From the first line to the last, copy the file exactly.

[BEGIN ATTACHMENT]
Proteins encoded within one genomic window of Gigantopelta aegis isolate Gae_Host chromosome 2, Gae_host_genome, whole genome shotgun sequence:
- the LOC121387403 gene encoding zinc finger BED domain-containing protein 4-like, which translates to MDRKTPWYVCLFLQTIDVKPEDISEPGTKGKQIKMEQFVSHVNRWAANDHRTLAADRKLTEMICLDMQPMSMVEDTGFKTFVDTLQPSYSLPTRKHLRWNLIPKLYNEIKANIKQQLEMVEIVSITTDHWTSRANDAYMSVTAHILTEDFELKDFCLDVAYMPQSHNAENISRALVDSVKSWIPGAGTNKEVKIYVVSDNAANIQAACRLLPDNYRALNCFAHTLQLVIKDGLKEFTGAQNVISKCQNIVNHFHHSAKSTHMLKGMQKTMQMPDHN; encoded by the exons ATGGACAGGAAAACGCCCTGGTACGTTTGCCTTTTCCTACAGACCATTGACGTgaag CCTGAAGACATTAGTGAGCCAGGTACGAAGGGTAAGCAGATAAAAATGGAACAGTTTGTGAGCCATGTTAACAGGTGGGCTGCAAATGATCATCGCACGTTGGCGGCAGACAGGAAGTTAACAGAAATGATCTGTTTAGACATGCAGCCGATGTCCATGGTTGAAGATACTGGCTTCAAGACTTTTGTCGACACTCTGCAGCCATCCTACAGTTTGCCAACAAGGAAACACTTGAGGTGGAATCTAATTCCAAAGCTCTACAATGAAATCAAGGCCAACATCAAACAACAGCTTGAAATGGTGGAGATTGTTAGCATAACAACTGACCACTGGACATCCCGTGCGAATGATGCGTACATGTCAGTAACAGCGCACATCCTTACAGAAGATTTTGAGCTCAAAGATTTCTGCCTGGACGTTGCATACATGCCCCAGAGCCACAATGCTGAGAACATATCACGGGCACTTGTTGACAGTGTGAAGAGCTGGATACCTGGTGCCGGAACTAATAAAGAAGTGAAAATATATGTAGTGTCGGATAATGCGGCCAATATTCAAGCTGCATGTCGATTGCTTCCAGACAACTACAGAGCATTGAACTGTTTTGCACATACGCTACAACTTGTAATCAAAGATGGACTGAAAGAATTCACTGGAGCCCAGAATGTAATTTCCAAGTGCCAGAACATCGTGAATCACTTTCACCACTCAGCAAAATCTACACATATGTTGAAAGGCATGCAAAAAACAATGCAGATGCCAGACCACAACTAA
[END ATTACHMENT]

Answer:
Proteins encoded within one genomic window of Gigantopelta aegis isolate Gae_Host chromosome 2, Gae_host_genome, whole genome shotgun sequence:
- the LOC121387403 gene encoding zinc finger BED domain-containing protein 4-like, which translates to MDRKTPWYVCLFLQTIDVKPEDISEPGTKGKQIKMEQFVSHVNRWAANDHRTLAADRKLTEMICLDMQPMSMVEDTGFKTFVDTLQPSYSLPTRKHLRWNLIPKLYNEIKANIKQQLEMVEIVSITTDHWTSRANDAYMSVTAHILTEDFELKDFCLDVAYMPQSHNAENISRALVDSVKSWIPGAGTNKEVKIYVVSDNAANIQAACRLLPDNYRALNCFAHTLQLVIKDGLKEFTGAQNVISKCQNIVNHFHHSAKSTHMLKGMQKTMQMPDHN; encoded by the exons ATGGACAGGAAAACGCCCTGGTACGTTTGCCTTTTCCTACAGACCATTGACGTgaag CCTGAAGACATTAGTGAGCCAGGTACGAAGGGTAAGCAGATAAAAATGGAACAGTTTGTGAGCCATGTTAACAGGTGGGCTGCAAATGATCATCGCACGTTGGCGGCAGACAGGAAGTTAACAGAAATGATCTGTTTAGACATGCAGCCGATGTCCATGGTTGAAGATACTGGCTTCAAGACTTTTGTCGACACTCTGCAGCCATCCTACAGTTTGCCAACAAGGAAACACTTGAGGTGGAATCTAATTCCAAAGCTCTACAATGAAATCAAGGCCAACATCAAACAACAGCTTGAAATGGTGGAGATTGTTAGCATAACAACTGACCACTGGACATCCCGTGCGAATGATGCGTACATGTCAGTAACAGCGCACATCCTTACAGAAGATTTTGAGCTCAAAGATTTCTGCCTGGACGTTGCATACATGCCCCAGAGCCACAATGCTGAGAACATATCACGGGCACTTGTTGACAGTGTGAAGAGCTGGATACCTGGTGCCGGAACTAATAAAGAAGTGAAAATATATGTAGTGTCGGATAATGCGGCCAATATTCAAGCTGCATGTCGATTGCTTCCAGACAACTACAGAGCATTGAACTGTTTTGCACATACGCTACAACTTGTAATCAAAGATGGACTGAAAGAATTCACTGGAGCCCAGAATGTAATTTCCAAGTGCCAGAACATCGTGAATCACTTTCACCACTCAGCAAAATCTACACATATGTTGAAAGGCATGCAAAAAACAATGCAGATGCCAGACCACAACTAA